December 12, 2011
My project "Classification of User Input on iSENSE Using Bayes Nets" is an attempt to simplify user interaction when contributing data to the iSENSE system online. Using data from three different sources, I have trained a Bayesian Network to classify headers in a data file into the types that an experiment expects reducing the need for user intervention.
- A Bayesian Network is used to classify words in a data file into "Types" for an experiment.
- Laplacian Smoothing is used to used help classify words that may not have been seen before.
- I have implemented my own optimizations to refine/restrict calculations that are unnecessary.
My innovation is mostly on the iSENSE side of the project. Where the current implementation of column matching on the website simply does a string/substring match on the experiment headers to the file headers, I have created a Bayesian Network to supplement matching. For example, the experiment header "Time" would only be matched to file headers containing the word "time" in some form. In the new implementation, words such as "s","seconds","data","time", etc. would all be matched to "Time."
My innovations on the Artificial Intelligence side of the project include several optimizations that I have implemented. Because the algorithm knows which experiment a user is trying to contribute data to, it can restrict the searches through the Bayes Net to only use the classifiers that are contained in that experiment. Also, because it can be assumed that the data needed for the experiment exists in the file, I can be more confident in the matches made by the Bayes Net and thus can lower the threshold for matching. Finally, I had an idea of doing dynamic Laplacian smoothing. Better matches are made if a word exists in the dictionary if you do not use Laplacian smoothing. Therefore, a quick check to see if a word is in the dictionary and dynamically adjusting K could lead to better checks.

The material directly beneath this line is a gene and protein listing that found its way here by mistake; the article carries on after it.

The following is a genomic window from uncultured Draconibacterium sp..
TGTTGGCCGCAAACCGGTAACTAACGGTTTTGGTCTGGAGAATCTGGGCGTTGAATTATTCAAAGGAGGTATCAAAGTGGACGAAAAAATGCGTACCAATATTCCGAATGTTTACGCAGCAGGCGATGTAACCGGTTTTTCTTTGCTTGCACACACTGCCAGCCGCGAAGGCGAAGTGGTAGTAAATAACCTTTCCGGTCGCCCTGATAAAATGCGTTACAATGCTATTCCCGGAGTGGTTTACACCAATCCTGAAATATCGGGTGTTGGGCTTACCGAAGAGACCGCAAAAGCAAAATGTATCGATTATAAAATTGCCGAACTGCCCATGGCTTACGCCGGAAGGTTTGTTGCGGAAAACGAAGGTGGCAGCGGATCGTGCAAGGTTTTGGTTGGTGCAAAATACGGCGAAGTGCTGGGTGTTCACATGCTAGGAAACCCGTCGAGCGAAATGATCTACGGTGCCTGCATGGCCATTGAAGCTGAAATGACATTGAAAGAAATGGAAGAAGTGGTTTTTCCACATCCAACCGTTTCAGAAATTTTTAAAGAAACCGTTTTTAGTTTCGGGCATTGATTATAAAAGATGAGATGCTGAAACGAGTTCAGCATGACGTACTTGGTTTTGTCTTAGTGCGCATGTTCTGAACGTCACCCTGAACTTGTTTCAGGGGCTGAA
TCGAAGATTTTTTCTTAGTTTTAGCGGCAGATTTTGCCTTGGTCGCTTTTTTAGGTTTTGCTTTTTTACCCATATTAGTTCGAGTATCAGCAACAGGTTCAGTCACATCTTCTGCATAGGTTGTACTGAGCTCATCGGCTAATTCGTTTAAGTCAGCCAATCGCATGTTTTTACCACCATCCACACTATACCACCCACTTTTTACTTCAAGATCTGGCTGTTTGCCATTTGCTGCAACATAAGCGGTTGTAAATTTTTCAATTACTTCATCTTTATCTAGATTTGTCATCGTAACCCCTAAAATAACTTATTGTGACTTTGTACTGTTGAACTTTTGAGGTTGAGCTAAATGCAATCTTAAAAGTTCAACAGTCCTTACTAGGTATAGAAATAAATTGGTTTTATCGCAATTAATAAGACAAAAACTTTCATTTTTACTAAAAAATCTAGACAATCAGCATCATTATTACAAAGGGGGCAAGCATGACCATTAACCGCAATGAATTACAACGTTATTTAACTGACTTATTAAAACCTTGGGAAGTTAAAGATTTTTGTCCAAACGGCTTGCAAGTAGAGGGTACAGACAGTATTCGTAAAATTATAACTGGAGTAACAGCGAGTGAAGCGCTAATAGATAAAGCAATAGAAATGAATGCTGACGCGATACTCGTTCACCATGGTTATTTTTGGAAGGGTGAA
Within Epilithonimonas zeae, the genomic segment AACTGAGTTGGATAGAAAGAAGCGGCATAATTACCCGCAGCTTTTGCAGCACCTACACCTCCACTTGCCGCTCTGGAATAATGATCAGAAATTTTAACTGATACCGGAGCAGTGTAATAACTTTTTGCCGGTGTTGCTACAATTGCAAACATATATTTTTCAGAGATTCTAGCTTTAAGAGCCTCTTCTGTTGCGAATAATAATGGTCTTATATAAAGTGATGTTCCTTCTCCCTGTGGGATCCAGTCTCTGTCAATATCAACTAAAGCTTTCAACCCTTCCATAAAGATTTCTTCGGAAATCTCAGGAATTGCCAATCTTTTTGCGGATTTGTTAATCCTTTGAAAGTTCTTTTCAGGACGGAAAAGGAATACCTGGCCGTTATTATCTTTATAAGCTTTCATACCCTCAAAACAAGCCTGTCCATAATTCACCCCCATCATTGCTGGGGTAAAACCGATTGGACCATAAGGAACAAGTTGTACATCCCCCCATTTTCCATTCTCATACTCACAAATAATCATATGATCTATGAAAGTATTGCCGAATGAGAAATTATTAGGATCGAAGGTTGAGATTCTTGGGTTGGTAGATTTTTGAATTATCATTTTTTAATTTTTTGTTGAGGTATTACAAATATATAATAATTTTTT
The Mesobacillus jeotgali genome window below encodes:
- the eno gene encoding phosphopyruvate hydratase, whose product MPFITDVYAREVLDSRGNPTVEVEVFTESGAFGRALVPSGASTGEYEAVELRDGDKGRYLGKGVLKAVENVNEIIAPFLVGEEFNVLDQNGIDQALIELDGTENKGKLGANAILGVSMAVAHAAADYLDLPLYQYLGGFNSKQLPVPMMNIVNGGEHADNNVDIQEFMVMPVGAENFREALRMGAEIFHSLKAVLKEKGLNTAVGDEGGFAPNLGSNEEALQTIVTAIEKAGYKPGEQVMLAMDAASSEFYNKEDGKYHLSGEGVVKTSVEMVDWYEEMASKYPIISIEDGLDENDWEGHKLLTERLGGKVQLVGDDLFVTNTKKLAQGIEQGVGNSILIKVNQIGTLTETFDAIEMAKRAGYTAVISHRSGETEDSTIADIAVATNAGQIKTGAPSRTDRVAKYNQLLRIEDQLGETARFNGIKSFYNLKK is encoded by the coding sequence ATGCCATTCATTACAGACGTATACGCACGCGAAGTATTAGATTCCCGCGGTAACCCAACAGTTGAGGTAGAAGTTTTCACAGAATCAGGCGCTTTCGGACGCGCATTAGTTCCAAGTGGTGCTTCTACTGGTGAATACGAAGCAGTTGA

Evaluation of Results
In trying to test my implementation I had three data sources used for training the network. I realized that the data on the iSENSE system is not necessarily the best data to train on because most of the experiments were created in the presence of an iSENSE team member which may influence the results. Because of this, I created two separate sets of training data. The first was created completely by myself and was used for testing. The second was created by starting a Google Docs form and sending it out to all of my friends with very lax instructions. This data set seems to work very well.
I ran several test files through the matcher based on the Bayes Net. These tests were explicitly the ones that would fail the current checks on the website. Each of these passed all of the test and classified correctly.
Below is a graph showing the affect of K on the probabilities created by the Bayes Net. I think that this is proof of the need for Dynamic Smoothing and hope to complete this soon.
Although I was not able to build it into the iSENSE system (because iSENSE is a live site) I am interested in doing so in the future. I think that this a good application of the technology and that iSENSE and its users can benefit from it.